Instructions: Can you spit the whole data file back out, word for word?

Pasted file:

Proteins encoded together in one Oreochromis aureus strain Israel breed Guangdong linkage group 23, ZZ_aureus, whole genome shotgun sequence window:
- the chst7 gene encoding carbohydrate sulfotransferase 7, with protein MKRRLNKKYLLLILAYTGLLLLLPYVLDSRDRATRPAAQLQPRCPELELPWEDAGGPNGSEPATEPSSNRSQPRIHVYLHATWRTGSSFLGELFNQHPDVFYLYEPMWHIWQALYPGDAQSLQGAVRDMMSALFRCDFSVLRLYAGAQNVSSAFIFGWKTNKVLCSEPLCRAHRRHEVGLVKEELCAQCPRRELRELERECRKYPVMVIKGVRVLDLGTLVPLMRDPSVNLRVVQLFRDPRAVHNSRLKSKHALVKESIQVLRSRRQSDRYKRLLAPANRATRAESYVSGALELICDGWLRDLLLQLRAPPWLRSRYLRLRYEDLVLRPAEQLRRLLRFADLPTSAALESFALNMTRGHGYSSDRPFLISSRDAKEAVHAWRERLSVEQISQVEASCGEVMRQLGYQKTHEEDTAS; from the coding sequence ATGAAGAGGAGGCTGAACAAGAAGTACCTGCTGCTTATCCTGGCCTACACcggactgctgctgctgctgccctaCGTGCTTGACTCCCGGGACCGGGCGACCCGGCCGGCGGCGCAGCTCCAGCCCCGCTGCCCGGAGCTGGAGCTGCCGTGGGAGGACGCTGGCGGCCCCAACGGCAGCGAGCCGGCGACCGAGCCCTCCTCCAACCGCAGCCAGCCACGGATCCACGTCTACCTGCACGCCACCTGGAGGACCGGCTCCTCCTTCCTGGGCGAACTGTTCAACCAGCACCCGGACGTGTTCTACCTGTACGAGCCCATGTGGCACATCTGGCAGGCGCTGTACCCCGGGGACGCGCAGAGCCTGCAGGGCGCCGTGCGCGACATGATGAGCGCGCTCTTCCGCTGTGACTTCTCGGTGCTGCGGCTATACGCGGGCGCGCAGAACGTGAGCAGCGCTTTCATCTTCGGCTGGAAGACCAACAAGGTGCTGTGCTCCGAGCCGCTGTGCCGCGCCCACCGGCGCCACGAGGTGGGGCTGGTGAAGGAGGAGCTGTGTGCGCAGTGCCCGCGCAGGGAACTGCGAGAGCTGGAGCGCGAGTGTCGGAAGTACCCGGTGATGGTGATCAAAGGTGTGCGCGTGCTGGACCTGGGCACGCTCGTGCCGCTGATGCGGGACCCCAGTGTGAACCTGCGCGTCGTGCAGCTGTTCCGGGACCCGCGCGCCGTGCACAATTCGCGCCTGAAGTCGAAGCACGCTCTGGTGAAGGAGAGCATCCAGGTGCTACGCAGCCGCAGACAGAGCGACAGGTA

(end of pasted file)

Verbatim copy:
Proteins encoded together in one Oreochromis aureus strain Israel breed Guangdong linkage group 23, ZZ_aureus, whole genome shotgun sequence window:
- the chst7 gene encoding carbohydrate sulfotransferase 7, with protein MKRRLNKKYLLLILAYTGLLLLLPYVLDSRDRATRPAAQLQPRCPELELPWEDAGGPNGSEPATEPSSNRSQPRIHVYLHATWRTGSSFLGELFNQHPDVFYLYEPMWHIWQALYPGDAQSLQGAVRDMMSALFRCDFSVLRLYAGAQNVSSAFIFGWKTNKVLCSEPLCRAHRRHEVGLVKEELCAQCPRRELRELERECRKYPVMVIKGVRVLDLGTLVPLMRDPSVNLRVVQLFRDPRAVHNSRLKSKHALVKESIQVLRSRRQSDRYKRLLAPANRATRAESYVSGALELICDGWLRDLLLQLRAPPWLRSRYLRLRYEDLVLRPAEQLRRLLRFADLPTSAALESFALNMTRGHGYSSDRPFLISSRDAKEAVHAWRERLSVEQISQVEASCGEVMRQLGYQKTHEEDTAS; from the coding sequence ATGAAGAGGAGGCTGAACAAGAAGTACCTGCTGCTTATCCTGGCCTACACcggactgctgctgctgctgccctaCGTGCTTGACTCCCGGGACCGGGCGACCCGGCCGGCGGCGCAGCTCCAGCCCCGCTGCCCGGAGCTGGAGCTGCCGTGGGAGGACGCTGGCGGCCCCAACGGCAGCGAGCCGGCGACCGAGCCCTCCTCCAACCGCAGCCAGCCACGGATCCACGTCTACCTGCACGCCACCTGGAGGACCGGCTCCTCCTTCCTGGGCGAACTGTTCAACCAGCACCCGGACGTGTTCTACCTGTACGAGCCCATGTGGCACATCTGGCAGGCGCTGTACCCCGGGGACGCGCAGAGCCTGCAGGGCGCCGTGCGCGACATGATGAGCGCGCTCTTCCGCTGTGACTTCTCGGTGCTGCGGCTATACGCGGGCGCGCAGAACGTGAGCAGCGCTTTCATCTTCGGCTGGAAGACCAACAAGGTGCTGTGCTCCGAGCCGCTGTGCCGCGCCCACCGGCGCCACGAGGTGGGGCTGGTGAAGGAGGAGCTGTGTGCGCAGTGCCCGCGCAGGGAACTGCGAGAGCTGGAGCGCGAGTGTCGGAAGTACCCGGTGATGGTGATCAAAGGTGTGCGCGTGCTGGACCTGGGCACGCTCGTGCCGCTGATGCGGGACCCCAGTGTGAACCTGCGCGTCGTGCAGCTGTTCCGGGACCCGCGCGCCGTGCACAATTCGCGCCTGAAGTCGAAGCACGCTCTGGTGAAGGAGAGCATCCAGGTGCTACGCAGCCGCAGACAGAGCGACAGGTA